This is the second poem in a series I’m working on. You can read the first one here. This one is about the relationship of Humphry Davy and Samuel Taylor Coleridge. The title is taken from one of Davy’s Bakerian Lectures. Thanks for reading, and feel free to comment.

 

On Some Chemical Agencies of Electricity

 

The poet Samuel Taylor Coleridge is come to London

to give some lectures on Shakespeare, of which one

concerning Hamlet, in two years’ time, will save the play

from the likes of Dr. Johnson and August Schlegel.

 

Tonight he calls upon an old friend from Bristol,

Humphry Davy, now a Fellow of the Royal Society

and regular celebrity of Albemarle Street,

yet he still resembles that rose-cheeked, dark-eyed youth

 

who used to pass the green bag of nitrous oxide

to Coleridge, pinching the mouth of the bag

between his fingers and trying not to laugh

at something that was funny only to himself.

 

Along with Robert Southey, they would spend

the lamplight of the hospital laboratory at Bristol

afterhours, draped over a chair with lungs of nitrous,

feeling the hum and throb of iron in the blood

 

that Coleridge once said made him feel

like the sound that a harp makes, or that made

Davy exclaim, after twenty quarts of gas,

that nothing existed except thoughts.

 

Since then, Davy has gotten full lectureship,

and plays to packed amphitheaters like a magician;

he makes a nugget of potassium dance

over water and burst into flames of lavender;

 

he asks the beautiful woman in the front row

if she can please hold the bellows for him,

or connect the battery for proper electrolysis,

always smiling handsomely, always the showman.

 

This screw-haired boy from backwater Cornwall

has discovered six new elements,

and remade Lavoisier’s definition of acids,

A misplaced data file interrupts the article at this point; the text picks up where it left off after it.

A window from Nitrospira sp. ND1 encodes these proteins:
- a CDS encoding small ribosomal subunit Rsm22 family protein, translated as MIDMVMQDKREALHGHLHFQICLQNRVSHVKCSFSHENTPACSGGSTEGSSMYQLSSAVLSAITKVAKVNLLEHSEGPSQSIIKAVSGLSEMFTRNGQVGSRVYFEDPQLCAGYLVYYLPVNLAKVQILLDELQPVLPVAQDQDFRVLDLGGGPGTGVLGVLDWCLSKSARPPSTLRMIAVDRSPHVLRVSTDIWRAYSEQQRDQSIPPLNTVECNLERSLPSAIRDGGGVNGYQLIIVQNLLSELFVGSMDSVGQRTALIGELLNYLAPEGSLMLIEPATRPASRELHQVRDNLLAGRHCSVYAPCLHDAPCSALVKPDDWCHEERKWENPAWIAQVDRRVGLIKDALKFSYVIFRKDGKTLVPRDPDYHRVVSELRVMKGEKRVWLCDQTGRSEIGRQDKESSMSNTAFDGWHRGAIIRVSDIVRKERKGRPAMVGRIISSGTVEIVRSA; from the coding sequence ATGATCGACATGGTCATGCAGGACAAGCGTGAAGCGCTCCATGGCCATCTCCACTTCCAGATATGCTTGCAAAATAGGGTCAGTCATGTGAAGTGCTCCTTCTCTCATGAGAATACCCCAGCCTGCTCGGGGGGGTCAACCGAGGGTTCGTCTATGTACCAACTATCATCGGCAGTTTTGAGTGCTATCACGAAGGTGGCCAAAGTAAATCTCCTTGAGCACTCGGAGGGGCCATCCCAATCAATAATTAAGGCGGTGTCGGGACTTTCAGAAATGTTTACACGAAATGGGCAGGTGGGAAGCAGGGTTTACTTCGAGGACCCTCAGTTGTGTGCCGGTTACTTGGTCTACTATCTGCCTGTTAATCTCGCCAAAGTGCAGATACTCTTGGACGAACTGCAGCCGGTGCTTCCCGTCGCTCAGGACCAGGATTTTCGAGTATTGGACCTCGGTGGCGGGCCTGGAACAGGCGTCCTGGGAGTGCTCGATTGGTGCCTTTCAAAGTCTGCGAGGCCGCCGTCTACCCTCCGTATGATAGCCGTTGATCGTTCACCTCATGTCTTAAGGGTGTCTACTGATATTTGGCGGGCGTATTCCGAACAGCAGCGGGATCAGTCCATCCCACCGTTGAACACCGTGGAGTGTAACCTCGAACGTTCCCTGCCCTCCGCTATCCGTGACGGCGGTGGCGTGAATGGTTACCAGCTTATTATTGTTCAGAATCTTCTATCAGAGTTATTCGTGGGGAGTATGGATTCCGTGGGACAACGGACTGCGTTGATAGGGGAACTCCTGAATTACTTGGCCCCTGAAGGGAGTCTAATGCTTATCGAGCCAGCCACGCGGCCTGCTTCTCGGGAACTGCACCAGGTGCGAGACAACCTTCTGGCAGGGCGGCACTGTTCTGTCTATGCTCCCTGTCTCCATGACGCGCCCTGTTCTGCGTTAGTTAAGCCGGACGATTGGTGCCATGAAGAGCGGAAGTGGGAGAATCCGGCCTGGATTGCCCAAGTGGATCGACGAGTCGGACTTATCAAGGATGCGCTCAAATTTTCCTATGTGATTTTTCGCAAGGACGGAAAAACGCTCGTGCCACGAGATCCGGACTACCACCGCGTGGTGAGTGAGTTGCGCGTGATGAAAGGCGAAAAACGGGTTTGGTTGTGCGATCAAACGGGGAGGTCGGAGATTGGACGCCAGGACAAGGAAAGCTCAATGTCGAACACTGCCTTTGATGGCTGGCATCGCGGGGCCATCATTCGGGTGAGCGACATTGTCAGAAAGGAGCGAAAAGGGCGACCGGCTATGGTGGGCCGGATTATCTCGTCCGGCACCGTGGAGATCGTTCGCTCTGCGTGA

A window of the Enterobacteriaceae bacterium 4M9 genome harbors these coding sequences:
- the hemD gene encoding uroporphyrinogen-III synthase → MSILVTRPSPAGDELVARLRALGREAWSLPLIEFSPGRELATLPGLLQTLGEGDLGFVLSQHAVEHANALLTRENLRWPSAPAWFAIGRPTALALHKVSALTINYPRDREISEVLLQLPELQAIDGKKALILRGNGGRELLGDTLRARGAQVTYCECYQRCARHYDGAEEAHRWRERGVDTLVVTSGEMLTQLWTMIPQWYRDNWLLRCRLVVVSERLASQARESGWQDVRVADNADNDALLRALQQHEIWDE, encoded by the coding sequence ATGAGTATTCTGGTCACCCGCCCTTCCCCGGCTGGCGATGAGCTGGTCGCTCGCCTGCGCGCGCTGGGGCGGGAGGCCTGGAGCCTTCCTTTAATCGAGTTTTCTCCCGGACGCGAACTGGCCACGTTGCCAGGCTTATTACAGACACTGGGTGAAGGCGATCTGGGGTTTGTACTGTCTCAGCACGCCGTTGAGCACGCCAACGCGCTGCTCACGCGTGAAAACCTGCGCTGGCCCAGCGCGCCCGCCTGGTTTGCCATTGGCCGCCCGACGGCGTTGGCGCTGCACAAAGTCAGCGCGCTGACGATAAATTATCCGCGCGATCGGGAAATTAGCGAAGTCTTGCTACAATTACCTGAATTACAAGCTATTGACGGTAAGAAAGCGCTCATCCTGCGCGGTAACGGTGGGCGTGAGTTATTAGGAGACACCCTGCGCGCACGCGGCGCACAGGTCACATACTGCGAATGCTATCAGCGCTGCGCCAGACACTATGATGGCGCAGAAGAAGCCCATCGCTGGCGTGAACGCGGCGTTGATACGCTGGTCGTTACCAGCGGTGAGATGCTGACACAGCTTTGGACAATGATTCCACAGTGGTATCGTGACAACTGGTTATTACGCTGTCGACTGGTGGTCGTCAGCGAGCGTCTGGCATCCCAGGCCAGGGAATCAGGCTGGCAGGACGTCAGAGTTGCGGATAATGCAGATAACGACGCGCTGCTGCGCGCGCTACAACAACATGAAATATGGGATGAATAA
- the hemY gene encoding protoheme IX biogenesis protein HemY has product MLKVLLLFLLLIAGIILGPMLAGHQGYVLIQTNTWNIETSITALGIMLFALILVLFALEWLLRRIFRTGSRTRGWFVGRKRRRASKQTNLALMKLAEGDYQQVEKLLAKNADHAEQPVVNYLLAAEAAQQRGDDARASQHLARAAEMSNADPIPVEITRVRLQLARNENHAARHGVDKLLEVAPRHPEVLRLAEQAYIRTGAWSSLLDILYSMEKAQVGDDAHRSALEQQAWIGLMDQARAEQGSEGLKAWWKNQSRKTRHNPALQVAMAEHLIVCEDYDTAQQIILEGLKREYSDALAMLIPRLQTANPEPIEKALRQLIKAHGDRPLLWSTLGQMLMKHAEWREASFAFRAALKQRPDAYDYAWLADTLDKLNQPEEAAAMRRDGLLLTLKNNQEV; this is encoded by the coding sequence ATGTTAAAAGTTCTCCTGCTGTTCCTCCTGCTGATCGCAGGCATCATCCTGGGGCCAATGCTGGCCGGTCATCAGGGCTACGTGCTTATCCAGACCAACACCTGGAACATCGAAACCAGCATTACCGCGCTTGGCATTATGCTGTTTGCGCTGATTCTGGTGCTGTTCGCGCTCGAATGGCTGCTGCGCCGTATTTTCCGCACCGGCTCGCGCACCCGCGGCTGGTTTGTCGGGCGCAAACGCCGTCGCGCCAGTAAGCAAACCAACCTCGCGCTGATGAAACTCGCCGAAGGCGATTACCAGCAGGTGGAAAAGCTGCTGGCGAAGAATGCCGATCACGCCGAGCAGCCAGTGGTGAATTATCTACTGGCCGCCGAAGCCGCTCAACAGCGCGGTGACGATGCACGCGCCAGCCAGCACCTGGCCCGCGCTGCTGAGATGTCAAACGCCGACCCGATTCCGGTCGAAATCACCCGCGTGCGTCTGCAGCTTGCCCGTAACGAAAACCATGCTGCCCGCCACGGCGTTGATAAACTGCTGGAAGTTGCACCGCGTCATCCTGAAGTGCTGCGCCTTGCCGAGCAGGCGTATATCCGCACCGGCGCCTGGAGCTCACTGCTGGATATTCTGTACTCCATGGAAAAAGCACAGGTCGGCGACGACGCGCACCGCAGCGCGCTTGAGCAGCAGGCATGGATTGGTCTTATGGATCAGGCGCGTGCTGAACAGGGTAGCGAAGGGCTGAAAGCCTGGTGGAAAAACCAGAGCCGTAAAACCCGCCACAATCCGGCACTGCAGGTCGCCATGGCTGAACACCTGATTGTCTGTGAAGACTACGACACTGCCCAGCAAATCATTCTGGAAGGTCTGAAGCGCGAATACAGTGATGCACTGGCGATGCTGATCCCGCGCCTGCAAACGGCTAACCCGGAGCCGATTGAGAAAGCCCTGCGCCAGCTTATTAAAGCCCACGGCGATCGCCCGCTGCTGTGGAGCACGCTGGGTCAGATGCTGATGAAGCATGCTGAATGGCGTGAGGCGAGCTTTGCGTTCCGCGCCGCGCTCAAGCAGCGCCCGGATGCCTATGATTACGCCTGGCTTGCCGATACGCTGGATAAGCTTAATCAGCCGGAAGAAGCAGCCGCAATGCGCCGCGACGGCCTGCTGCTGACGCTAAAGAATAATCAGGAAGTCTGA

to the humiliation of the French elite.

 

But Coleridge is another matter.

His second try at newspaper publisher

has failed, and before that, the Wordsworths

politely kicked him out of Kenswick.

 

He’s left his wife in Bristol, and lost

a good deal of his annuity from Wedgwood.

On his most recent trip home from Malta

he surrendered to the pain of constipation—

 

what he described as “dead Filth impaling the gut”—

from using sometimes two quarts of laudanum a week,

and squatted on the surgeon’s table for his enema,

balancing on his knees as the ship scudded forth.

 

His skin is aqueous, and pale as cheese.

His hair is like corn silk, oily and flared,

and clings to the rim of his damp forehead.

He wears no cravat, and his redingote is pilling.

 

In a separate drawing room Davy demonstrates

the flow of electricity through a dish of alum salt,

guided invisibly from stacks of zinc and copper saucers,

as though the very aether could be wrung like cow’s milk,

 

the quintessence drawn through platina wires

and made to kiss the salt and start it frothing

like a child who blows bubbles through a straw

of ryegrass into a bowl of heavy cream.

 

How can they not think of Prometheus

as they remark on the Galvanic, and stoop